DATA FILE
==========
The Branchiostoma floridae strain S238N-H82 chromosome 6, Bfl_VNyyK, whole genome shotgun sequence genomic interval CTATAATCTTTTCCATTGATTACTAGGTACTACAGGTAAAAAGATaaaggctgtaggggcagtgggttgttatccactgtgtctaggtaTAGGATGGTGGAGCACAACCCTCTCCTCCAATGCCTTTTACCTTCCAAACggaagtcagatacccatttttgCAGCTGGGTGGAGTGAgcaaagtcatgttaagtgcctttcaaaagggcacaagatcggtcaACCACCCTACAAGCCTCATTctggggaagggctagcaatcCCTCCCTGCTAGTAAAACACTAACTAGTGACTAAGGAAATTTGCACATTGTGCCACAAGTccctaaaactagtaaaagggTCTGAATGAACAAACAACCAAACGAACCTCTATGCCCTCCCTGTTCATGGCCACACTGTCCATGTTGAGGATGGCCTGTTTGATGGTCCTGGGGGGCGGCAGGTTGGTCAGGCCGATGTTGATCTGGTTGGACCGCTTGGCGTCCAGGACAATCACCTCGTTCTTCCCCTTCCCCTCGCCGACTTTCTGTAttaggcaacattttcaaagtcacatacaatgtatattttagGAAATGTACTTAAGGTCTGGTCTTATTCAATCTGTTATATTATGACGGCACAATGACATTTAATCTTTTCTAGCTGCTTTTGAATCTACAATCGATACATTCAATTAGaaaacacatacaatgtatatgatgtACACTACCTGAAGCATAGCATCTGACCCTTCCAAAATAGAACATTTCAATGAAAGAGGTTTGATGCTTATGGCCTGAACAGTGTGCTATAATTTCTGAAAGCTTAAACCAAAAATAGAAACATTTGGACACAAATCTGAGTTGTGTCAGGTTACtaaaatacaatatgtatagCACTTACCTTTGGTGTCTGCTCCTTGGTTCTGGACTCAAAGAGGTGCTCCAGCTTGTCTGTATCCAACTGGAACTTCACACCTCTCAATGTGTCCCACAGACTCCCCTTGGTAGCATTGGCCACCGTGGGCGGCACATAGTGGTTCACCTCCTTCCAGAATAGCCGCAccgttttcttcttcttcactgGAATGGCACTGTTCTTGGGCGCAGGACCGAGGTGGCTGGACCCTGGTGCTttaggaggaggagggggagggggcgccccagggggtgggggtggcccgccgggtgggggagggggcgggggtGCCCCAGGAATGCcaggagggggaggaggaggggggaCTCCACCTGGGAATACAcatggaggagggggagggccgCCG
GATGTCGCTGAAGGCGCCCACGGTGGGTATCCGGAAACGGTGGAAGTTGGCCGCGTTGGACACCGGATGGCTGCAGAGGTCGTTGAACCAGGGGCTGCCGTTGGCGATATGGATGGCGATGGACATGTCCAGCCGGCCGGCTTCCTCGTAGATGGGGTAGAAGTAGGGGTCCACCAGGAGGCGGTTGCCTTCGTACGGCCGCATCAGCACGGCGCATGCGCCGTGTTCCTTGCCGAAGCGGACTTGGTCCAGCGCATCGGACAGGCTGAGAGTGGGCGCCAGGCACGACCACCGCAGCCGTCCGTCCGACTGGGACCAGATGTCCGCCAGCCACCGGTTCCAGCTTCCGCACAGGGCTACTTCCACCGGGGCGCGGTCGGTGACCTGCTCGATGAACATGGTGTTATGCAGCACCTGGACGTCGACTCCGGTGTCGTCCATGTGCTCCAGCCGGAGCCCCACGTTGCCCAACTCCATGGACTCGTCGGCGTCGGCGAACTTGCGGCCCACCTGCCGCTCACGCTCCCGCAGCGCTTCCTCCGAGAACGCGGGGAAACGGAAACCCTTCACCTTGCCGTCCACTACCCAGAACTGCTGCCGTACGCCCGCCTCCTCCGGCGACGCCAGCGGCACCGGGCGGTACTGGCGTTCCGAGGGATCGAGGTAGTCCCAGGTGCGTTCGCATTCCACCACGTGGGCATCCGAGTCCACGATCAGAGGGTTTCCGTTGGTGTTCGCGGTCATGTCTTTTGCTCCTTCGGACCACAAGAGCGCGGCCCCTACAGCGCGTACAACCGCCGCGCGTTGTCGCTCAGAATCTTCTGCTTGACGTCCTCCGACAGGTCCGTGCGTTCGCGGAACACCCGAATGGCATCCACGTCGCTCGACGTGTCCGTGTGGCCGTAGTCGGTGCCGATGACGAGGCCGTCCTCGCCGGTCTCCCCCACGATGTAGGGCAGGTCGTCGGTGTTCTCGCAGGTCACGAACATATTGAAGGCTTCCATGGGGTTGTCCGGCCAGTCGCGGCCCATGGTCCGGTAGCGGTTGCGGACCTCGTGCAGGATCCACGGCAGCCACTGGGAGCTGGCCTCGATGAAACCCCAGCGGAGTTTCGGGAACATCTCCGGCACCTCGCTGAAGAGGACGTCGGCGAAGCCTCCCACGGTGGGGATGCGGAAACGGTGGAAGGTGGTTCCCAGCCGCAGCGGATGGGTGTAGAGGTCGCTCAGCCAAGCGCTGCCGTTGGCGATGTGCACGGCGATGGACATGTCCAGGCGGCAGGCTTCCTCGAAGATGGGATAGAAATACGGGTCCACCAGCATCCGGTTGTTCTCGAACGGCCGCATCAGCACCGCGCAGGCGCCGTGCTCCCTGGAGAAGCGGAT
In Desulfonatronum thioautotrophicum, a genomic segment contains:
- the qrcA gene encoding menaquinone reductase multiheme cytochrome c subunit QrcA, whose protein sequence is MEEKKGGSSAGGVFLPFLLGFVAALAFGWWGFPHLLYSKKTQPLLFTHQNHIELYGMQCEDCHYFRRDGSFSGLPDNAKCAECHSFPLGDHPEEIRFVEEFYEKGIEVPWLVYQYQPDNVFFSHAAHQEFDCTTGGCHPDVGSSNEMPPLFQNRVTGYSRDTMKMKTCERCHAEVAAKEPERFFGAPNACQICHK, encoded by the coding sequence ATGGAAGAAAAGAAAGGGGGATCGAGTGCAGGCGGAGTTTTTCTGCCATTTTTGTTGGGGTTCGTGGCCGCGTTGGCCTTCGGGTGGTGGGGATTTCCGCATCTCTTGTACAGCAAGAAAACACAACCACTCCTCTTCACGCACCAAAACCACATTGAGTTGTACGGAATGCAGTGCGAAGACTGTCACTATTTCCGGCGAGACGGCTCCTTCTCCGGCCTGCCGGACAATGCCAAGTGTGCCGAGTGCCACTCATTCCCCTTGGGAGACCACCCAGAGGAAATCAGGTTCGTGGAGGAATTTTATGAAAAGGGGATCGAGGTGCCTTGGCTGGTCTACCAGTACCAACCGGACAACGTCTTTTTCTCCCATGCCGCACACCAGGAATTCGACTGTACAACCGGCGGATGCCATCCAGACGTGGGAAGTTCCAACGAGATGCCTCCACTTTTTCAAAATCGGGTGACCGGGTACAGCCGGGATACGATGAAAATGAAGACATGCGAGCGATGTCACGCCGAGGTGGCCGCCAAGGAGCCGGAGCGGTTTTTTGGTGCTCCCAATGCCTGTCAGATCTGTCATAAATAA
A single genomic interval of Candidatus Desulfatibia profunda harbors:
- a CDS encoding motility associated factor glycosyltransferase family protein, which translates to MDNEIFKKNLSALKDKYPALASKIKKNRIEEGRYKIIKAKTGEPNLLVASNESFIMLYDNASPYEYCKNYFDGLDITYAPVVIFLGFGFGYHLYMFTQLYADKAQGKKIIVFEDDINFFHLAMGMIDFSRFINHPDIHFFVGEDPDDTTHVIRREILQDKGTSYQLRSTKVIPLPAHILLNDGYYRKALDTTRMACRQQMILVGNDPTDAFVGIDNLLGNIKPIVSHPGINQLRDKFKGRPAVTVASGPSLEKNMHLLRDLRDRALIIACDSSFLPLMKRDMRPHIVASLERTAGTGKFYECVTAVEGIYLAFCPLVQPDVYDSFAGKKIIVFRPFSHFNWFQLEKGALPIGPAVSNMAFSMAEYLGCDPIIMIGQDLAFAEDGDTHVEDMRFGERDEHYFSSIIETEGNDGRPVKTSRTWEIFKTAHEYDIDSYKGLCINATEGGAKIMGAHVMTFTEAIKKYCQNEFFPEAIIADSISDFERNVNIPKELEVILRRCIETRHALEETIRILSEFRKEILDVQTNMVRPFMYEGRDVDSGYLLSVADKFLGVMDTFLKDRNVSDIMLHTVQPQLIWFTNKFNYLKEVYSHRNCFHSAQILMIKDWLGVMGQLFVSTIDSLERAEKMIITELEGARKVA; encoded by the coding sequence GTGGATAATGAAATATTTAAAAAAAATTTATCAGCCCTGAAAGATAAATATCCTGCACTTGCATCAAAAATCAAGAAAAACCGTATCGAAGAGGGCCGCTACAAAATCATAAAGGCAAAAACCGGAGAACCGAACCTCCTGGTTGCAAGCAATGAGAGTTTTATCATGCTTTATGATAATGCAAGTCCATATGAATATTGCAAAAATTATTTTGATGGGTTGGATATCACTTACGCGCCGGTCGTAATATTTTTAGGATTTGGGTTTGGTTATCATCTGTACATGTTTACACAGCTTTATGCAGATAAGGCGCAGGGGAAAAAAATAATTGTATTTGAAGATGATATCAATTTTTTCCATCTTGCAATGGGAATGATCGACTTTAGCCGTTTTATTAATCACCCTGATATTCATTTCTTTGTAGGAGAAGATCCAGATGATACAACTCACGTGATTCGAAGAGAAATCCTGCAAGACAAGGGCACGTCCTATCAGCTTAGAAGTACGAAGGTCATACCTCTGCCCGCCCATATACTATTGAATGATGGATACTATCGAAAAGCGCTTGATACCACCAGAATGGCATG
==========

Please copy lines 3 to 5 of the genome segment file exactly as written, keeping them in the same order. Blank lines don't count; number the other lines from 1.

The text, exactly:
In Desulfonatronum thioautotrophicum, a genomic segment contains:
- the qrcA gene encoding menaquinone reductase multiheme cytochrome c subunit QrcA, whose protein sequence is MEEKKGGSSAGGVFLPFLLGFVAALAFGWWGFPHLLYSKKTQPLLFTHQNHIELYGMQCEDCHYFRRDGSFSGLPDNAKCAECHSFPLGDHPEEIRFVEEFYEKGIEVPWLVYQYQPDNVFFSHAAHQEFDCTTGGCHPDVGSSNEMPPLFQNRVTGYSRDTMKMKTCERCHAEVAAKEPERFFGAPNACQICHK, encoded by the coding sequence ATGGAAGAAAAGAAAGGGGGATCGAGTGCAGGCGGAGTTTTTCTGCCATTTTTGTTGGGGTTCGTGGCCGCGTTGGCCTTCGGGTGGTGGGGATTTCCGCATCTCTTGTACAGCAAGAAAACACAACCACTCCTCTTCACGCACCAAAACCACATTGAGTTGTACGGAATGCAGTGCGAAGACTGTCACTATTTCCGGCGAGACGGCTCCTTCTCCGGCCTGCCGGACAATGCCAAGTGTGCCGAGTGCCACTCATTCCCCTTGGGAGACCACCCAGAGGAAATCAGGTTCGTGGAGGAATTTTATGAAAAGGGGATCGAGGTGCCTTGGCTGGTCTACCAGTACCAACCGGACAACGTCTTTTTCTCCCATGCCGCACACCAGGAATTCGACTGTACAACCGGCGGATGCCATCCAGACGTGGGAAGTTCCAACGAGATGCCTCCACTTTTTCAAAATCGGGTGACCGGGTACAGCCGGGATACGATGAAAATGAAGACATGCGAGCGATGTCACGCCGAGGTGGCCGCCAAGGAGCCGGAGCGGTTTTTTGGTGCTCCCAATGCCTGTCAGATCTGTCATAAATAA
A single genomic interval of Candidatus Desulfatibia profunda harbors: